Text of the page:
In this chapter, I draw on my participatory observation conducted as an outsider with two groups of about 10 male asylum seekers each to explain why many asylum seekers in Hong Kong live in spaces that can be defined as ‘slums’. An argument is made that asylum seekers’ choice of dwelling is a consequence of their socio-legal incarceration or confinement within a condition akin to detention, which limits and structures their identity and agency. Given structural factors that produce asylum seeker estrangement and marginalization, identity-based claims are made upon which asylum seekers act to ensure their survival. In so doing, however, they are responsible for shaping the exclusionary context that fashions their struggle to survive and gain a measure of control over their lives. A process of entrapment is thereby evinced, one in which asylum seekers are ensnared for political and economic reasons.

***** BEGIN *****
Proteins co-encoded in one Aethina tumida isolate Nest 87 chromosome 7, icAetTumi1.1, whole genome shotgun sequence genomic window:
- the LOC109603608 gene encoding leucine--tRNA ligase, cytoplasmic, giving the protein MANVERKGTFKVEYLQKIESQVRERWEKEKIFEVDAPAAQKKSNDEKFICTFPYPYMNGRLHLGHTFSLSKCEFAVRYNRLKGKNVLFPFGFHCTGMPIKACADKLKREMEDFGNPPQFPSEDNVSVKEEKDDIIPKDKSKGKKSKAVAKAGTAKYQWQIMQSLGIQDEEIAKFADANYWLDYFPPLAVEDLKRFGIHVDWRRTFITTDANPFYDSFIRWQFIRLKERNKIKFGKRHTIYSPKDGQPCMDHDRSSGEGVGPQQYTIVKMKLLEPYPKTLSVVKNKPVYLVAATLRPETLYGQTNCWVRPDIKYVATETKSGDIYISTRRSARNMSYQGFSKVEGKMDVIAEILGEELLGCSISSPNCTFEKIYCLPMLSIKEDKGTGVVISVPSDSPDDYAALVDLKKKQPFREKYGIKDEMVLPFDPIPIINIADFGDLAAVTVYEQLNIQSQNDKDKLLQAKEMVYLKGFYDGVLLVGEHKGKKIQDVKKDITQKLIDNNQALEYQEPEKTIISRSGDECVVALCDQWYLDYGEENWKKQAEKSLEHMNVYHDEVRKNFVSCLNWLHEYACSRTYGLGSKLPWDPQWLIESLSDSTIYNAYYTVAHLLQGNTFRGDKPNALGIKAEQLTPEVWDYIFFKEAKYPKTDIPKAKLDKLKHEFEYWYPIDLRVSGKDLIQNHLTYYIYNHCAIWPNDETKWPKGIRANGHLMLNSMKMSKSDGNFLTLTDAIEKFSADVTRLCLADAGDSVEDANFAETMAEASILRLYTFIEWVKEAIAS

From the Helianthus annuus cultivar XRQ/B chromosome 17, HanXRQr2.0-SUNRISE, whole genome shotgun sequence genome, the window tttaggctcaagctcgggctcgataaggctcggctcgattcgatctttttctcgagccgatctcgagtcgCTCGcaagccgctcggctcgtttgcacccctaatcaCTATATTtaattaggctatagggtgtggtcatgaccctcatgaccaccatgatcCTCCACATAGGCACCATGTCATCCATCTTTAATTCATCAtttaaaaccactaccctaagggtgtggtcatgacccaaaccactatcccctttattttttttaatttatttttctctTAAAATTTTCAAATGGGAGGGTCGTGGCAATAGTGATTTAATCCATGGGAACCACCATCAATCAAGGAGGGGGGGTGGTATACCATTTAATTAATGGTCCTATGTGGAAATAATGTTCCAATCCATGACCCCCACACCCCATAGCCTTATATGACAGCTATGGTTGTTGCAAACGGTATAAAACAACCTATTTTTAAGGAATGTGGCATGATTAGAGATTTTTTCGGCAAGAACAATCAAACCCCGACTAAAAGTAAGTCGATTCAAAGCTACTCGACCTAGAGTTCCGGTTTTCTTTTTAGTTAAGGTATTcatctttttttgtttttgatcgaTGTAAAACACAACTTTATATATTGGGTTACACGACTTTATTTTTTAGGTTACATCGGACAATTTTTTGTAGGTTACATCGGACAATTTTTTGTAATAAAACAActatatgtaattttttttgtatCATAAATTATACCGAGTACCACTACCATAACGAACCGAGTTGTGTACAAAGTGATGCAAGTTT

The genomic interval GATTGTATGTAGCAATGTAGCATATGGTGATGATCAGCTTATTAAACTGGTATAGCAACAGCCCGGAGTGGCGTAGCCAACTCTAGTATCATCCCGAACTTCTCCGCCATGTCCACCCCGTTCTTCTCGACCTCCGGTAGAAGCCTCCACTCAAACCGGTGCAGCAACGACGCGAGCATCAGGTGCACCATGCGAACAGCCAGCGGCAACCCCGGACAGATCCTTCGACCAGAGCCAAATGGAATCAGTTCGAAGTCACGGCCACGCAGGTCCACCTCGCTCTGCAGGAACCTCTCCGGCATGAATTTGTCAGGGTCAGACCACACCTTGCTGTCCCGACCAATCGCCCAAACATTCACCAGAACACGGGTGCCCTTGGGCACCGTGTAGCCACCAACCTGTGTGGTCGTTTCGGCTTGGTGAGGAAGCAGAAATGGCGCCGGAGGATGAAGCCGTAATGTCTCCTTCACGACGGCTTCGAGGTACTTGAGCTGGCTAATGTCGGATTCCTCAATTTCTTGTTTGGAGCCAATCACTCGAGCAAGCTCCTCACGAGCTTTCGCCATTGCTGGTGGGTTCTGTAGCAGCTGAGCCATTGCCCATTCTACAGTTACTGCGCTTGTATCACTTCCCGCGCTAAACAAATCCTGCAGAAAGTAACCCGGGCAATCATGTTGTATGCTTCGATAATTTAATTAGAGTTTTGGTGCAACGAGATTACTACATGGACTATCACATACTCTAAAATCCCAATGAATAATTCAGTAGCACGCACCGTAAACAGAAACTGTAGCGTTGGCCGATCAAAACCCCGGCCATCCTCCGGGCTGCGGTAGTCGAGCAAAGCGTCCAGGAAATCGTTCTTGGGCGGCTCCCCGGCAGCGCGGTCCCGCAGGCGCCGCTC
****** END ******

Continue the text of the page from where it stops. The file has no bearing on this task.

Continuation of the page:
|Title of host publication||Entrapping asylum seekers |
|Subtitle of host publication||Social, legal and economic precariousness|
|Editors||Francesco Vecchio, Alison Gerard|
|Place of Publication||United Kingdom|
|Number of pages||24|
|Publication status||Published - 2018|
|Name||Transnational crime, crime control and security|